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Lord Macdonald of Tradeston: Sections 16A-I of the Railways Act 1993, as introduced by Section 223 of the Transport Act 2000, will be implemented once a number of exemptions from the new provisions it will put in place are completed. The exemptions are expected to be finalised shortly and hence permit commencement of the new provisions.
Lord Macdonald of Tradeston: The Strategic Rail Authority has published its conclusions and a paper, Sensitive Lorry Miles: Results of Analysis, which summarise the findings of the consultants' reports. A copy of that summary is being placed in the Libraries of the House.
Lord Macdonald of Tradeston: We do not have figures for vehicles imported from outside the European Union with bull bars fitted but we would expect the number to be small, given that a commitment not to fit rigid bull bars covers many non-European car manufacturers.
The most effective way of controlling after-market bull bars is via technical standards in European legislation. We have submitted a technical proposal to the Commission setting out how this could be achieved. We expect the Commission to bring forward its proposals on controlling such bull bars later this year.
Vehicles can be clamped on private land, but the legality depends on the circumstances of the particular case and whether the clamper has acted reasonably in the protection of private property rights. Off-street car parks are private property and the conditions of use are a contractual matter between the owner and the motorist.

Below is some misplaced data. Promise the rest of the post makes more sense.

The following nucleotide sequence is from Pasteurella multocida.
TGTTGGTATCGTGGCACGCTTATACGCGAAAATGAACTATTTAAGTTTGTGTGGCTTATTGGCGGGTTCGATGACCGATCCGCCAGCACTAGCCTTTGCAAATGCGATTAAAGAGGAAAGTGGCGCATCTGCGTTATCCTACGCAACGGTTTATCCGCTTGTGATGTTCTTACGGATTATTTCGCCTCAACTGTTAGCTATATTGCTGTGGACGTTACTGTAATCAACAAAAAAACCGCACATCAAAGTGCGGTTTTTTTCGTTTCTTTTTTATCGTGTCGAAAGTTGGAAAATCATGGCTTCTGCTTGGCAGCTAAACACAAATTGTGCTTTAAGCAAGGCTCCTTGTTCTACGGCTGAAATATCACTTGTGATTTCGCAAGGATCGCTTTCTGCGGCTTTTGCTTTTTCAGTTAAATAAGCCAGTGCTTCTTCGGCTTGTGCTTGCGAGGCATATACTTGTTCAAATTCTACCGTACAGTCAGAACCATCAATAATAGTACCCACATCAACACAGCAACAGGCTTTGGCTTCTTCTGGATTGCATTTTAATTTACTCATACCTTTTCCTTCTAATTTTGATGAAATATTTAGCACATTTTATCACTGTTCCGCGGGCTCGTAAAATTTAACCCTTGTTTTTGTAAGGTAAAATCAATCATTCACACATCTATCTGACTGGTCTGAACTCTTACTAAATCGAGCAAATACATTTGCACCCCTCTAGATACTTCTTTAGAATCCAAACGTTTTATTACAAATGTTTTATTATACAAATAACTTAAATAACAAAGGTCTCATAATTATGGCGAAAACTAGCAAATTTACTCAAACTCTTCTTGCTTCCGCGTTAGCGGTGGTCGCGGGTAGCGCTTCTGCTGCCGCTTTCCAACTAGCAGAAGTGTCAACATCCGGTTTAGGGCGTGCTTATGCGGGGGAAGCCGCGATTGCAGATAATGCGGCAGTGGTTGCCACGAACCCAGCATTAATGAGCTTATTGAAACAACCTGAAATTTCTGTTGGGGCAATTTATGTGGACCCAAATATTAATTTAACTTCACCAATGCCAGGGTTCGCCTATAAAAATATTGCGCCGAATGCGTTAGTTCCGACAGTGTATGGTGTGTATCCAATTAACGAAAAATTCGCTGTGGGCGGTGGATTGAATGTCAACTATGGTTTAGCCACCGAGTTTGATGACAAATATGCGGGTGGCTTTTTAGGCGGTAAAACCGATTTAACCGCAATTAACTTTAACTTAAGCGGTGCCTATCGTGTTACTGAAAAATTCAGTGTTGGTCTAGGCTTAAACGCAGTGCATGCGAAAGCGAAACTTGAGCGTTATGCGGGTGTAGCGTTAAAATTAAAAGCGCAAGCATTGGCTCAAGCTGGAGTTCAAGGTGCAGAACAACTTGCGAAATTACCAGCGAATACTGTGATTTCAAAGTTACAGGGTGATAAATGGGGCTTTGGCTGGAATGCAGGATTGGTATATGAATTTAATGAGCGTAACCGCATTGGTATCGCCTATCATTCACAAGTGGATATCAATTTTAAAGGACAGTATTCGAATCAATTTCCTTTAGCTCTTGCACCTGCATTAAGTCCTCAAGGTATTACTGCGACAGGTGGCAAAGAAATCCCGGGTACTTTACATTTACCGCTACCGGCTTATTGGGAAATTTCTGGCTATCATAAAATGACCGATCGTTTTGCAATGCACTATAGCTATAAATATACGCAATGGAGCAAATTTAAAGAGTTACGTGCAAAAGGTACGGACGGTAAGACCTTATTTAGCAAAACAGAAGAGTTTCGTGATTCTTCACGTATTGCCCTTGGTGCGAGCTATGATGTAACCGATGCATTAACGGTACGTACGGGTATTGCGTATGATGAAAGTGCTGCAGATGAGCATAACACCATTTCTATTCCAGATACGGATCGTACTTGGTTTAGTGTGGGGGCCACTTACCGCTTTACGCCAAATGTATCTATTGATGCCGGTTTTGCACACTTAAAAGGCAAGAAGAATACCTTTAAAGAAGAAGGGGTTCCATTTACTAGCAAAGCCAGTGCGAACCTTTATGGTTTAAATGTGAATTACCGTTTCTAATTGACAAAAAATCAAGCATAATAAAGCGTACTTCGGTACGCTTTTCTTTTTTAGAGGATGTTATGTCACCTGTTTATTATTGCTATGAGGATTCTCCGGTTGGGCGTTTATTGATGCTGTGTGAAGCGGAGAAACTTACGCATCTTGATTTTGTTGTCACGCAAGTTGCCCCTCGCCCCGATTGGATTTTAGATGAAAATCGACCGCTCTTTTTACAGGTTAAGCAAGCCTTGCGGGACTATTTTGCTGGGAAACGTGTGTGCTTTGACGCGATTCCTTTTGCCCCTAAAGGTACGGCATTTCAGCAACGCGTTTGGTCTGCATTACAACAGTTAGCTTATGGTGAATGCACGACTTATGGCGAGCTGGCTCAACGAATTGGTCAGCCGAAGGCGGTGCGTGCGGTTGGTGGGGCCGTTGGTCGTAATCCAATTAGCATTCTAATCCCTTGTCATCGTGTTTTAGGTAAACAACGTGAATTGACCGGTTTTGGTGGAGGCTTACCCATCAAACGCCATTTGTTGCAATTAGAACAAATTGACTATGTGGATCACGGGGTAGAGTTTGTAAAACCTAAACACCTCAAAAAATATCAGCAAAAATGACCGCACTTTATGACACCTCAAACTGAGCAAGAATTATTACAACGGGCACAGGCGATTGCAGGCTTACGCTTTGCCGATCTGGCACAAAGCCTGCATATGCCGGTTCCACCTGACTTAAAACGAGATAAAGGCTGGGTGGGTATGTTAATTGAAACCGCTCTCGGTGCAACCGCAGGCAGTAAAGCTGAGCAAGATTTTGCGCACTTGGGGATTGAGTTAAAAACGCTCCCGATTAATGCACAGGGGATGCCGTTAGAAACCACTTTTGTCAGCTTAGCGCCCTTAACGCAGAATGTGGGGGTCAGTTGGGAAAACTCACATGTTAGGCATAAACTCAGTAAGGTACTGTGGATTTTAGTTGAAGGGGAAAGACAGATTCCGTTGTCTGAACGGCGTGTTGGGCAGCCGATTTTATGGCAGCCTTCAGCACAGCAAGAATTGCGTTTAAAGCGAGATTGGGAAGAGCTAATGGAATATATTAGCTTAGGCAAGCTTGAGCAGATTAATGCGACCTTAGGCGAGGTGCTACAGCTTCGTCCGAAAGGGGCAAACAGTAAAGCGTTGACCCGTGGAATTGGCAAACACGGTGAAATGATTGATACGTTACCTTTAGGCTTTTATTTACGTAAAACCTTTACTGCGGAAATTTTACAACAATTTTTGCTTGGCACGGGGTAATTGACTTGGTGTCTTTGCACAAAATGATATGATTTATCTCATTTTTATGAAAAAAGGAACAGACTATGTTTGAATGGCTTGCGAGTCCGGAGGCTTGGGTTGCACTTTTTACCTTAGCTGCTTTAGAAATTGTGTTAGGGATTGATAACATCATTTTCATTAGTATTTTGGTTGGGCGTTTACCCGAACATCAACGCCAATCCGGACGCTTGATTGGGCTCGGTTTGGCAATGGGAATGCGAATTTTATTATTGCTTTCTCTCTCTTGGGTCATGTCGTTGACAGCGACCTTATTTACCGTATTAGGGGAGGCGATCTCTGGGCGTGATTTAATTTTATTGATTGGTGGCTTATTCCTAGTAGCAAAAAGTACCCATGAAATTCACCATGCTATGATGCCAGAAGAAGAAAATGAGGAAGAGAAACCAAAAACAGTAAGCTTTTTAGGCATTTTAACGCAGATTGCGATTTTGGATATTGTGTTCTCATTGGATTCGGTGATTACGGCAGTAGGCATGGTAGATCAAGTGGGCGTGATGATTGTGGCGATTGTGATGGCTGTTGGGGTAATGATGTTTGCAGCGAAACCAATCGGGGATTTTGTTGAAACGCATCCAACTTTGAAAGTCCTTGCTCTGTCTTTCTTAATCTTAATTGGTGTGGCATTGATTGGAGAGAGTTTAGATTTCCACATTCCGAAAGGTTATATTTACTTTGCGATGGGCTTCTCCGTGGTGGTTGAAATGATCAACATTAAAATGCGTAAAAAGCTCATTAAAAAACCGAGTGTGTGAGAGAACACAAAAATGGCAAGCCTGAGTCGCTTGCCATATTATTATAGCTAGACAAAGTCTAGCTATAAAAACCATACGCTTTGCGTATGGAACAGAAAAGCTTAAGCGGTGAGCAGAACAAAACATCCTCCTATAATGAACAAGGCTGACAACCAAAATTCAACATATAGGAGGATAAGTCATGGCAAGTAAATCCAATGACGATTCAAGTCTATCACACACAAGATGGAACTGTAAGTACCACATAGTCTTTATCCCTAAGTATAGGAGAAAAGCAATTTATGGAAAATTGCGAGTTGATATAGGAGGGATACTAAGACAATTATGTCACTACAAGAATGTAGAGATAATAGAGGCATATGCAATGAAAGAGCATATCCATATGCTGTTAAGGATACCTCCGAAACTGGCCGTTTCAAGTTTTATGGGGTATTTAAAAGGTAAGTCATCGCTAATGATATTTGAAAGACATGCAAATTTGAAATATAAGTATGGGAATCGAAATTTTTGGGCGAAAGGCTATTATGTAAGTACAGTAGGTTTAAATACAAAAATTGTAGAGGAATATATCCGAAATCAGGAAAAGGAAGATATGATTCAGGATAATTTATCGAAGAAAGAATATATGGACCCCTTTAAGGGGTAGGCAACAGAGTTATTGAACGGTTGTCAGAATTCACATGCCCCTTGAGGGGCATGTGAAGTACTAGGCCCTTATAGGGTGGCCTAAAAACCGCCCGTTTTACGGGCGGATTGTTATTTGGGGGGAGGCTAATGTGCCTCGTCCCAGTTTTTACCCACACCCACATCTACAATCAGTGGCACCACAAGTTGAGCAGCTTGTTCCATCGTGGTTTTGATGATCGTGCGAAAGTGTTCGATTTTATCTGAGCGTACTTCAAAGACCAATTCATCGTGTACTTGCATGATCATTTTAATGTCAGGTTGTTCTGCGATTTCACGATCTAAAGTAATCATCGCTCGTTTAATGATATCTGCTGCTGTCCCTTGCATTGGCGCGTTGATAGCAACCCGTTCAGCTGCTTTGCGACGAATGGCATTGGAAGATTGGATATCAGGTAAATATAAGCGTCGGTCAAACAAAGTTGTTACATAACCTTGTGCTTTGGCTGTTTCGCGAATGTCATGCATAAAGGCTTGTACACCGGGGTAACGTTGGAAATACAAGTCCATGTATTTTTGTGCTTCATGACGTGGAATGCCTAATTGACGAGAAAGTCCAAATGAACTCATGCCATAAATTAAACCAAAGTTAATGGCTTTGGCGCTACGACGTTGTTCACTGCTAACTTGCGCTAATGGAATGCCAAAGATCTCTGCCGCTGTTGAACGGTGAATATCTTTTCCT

There are other ways of tackling abuse in off-street car parks, which are set out in a factsheet which is available from the Department for Transport. In addition we are also working closely with, and supporting, the Baywatch campaign, which is committed to encouraging more protection of disabled persons' parking bays in retail car parks from abuse by non-disabled drivers. My response to the noble Baroness in answer to [HL3131] provides further details.Joan
Lord Macdonald of Tradeston: Although the Blue Badge Scheme does not apply to off-street car parks (such as supermarket car parks), the Government have offered their full support to Baywatch, a coalition of the four main supermarkets (Asda, Safeway, Sainsbury's and Tesco) and disability organisations, who are committed to encouraging more protection of disabled persons' parking bays in retail car parks from abuse by non-disabled drivers.
Following meetings with the campaign representatives, the Department for Transport has provided £15,000 towards a national feasibility study on awareness/enforcement of disabled persons' parking bays in the supermarket car parks. A report
What are the reasons for the penalty fares regime being reintroduced for rail travel between Gatwick Airport and London stations; and [HL3161]
Whether the Strategic Rail Authority was consulted about and approved (a) the penalty fares regime exclusion from Stansted Airport to London and (b) the reintroduction of the penalty fares regime from Gatwick Airport to London; and [HL3162]
Whether the Strategic Rail Authority consulted the London Transport Users Committee on the issue of the rail penalty fares regime from Stansted and Gatwick Airports to London. [HL3163]